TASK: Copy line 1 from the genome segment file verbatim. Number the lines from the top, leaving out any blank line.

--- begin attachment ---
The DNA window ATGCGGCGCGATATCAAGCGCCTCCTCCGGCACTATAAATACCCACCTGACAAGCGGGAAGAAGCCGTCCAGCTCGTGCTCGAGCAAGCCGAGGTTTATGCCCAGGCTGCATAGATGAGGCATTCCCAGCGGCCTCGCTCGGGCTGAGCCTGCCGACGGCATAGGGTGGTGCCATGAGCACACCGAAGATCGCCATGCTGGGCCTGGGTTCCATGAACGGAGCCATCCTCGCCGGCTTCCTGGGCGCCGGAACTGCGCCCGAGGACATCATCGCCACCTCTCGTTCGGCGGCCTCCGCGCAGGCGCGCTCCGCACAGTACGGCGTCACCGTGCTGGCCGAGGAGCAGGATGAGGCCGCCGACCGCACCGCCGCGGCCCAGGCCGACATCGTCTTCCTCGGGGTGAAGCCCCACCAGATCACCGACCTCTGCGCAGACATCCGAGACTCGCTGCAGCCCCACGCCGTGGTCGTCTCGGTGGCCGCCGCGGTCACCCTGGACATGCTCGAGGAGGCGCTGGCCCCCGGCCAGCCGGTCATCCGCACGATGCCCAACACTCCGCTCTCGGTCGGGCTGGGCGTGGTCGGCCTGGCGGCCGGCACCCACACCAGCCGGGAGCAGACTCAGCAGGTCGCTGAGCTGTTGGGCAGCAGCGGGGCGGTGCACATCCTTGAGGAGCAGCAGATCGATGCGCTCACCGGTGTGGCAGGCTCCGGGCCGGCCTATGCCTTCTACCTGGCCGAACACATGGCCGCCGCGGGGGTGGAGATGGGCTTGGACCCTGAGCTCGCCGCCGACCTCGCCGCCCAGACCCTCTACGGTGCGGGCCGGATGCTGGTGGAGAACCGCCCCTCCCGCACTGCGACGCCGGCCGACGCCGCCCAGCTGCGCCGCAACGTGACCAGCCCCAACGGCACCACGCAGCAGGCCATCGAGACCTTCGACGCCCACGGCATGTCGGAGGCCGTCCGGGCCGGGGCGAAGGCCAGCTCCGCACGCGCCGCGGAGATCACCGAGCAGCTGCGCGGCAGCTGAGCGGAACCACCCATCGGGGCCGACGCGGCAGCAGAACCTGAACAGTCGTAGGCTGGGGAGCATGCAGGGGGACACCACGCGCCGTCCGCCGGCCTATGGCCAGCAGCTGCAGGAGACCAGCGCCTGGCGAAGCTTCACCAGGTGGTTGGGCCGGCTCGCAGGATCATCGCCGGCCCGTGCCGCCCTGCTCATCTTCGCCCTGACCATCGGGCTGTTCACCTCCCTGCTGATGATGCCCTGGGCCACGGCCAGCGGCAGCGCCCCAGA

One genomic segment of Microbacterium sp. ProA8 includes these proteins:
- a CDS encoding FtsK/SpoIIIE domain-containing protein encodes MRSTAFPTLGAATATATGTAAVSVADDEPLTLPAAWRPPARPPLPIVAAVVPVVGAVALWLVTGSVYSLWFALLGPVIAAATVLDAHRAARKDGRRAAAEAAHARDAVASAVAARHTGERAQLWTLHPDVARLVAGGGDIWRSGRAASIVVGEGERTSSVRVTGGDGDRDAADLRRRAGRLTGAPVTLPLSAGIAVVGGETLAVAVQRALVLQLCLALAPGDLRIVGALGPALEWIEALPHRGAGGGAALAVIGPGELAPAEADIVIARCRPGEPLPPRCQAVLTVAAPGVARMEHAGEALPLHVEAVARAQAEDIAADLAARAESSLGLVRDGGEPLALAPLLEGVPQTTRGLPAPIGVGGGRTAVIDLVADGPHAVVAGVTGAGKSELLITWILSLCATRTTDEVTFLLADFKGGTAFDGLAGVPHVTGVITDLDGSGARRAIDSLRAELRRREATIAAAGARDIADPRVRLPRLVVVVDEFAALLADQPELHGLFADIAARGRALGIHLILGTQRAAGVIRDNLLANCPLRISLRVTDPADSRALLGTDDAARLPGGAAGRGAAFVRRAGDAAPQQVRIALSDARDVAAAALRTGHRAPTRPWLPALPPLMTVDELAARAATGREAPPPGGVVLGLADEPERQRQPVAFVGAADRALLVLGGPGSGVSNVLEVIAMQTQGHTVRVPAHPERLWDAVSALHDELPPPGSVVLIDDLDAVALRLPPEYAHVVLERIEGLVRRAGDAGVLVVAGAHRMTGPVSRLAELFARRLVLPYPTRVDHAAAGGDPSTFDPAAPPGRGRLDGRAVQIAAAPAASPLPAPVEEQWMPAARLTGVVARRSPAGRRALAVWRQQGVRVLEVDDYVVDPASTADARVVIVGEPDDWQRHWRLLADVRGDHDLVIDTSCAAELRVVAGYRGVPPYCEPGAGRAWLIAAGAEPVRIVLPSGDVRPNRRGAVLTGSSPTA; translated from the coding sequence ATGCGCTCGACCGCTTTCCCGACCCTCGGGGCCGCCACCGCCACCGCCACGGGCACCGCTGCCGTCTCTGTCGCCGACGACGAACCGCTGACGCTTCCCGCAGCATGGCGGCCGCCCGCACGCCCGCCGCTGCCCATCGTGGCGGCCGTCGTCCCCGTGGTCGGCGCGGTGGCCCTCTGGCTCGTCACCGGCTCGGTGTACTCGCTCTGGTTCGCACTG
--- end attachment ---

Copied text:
The DNA window ATGCGGCGCGATATCAAGCGCCTCCTCCGGCACTATAAATACCCACCTGACAAGCGGGAAGAAGCCGTCCAGCTCGTGCTCGAGCAAGCCGAGGTTTATGCCCAGGCTGCATAGATGAGGCATTCCCAGCGGCCTCGCTCGGGCTGAGCCTGCCGACGGCATAGGGTGGTGCCATGAGCACACCGAAGATCGCCATGCTGGGCCTGGGTTCCATGAACGGAGCCATCCTCGCCGGCTTCCTGGGCGCCGGAACTGCGCCCGAGGACATCATCGCCACCTCTCGTTCGGCGGCCTCCGCGCAGGCGCGCTCCGCACAGTACGGCGTCACCGTGCTGGCCGAGGAGCAGGATGAGGCCGCCGACCGCACCGCCGCGGCCCAGGCCGACATCGTCTTCCTCGGGGTGAAGCCCCACCAGATCACCGACCTCTGCGCAGACATCCGAGACTCGCTGCAGCCCCACGCCGTGGTCGTCTCGGTGGCCGCCGCGGTCACCCTGGACATGCTCGAGGAGGCGCTGGCCCCCGGCCAGCCGGTCATCCGCACGATGCCCAACACTCCGCTCTCGGTCGGGCTGGGCGTGGTCGGCCTGGCGGCCGGCACCCACACCAGCCGGGAGCAGACTCAGCAGGTCGCTGAGCTGTTGGGCAGCAGCGGGGCGGTGCACATCCTTGAGGAGCAGCAGATCGATGCGCTCACCGGTGTGGCAGGCTCCGGGCCGGCCTATGCCTTCTACCTGGCCGAACACATGGCCGCCGCGGGGGTGGAGATGGGCTTGGACCCTGAGCTCGCCGCCGACCTCGCCGCCCAGACCCTCTACGGTGCGGGCCGGATGCTGGTGGAGAACCGCCCCTCCCGCACTGCGACGCCGGCCGACGCCGCCCAGCTGCGCCGCAACGTGACCAGCCCCAACGGCACCACGCAGCAGGCCATCGAGACCTTCGACGCCCACGGCATGTCGGAGGCCGTCCGGGCCGGGGCGAAGGCCAGCTCCGCACGCGCCGCGGAGATCACCGAGCAGCTGCGCGGCAGCTGAGCGGAACCACCCATCGGGGCCGACGCGGCAGCAGAACCTGAACAGTCGTAGGCTGGGGAGCATGCAGGGGGACACCACGCGCCGTCCGCCGGCCTATGGCCAGCAGCTGCAGGAGACCAGCGCCTGGCGAAGCTTCACCAGGTGGTTGGGCCGGCTCGCAGGATCATCGCCGGCCCGTGCCGCCCTGCTCATCTTCGCCCTGACCATCGGGCTGTTCACCTCCCTGCTGATGATGCCCTGGGCCACGGCCAGCGGCAGCGCCCCAGA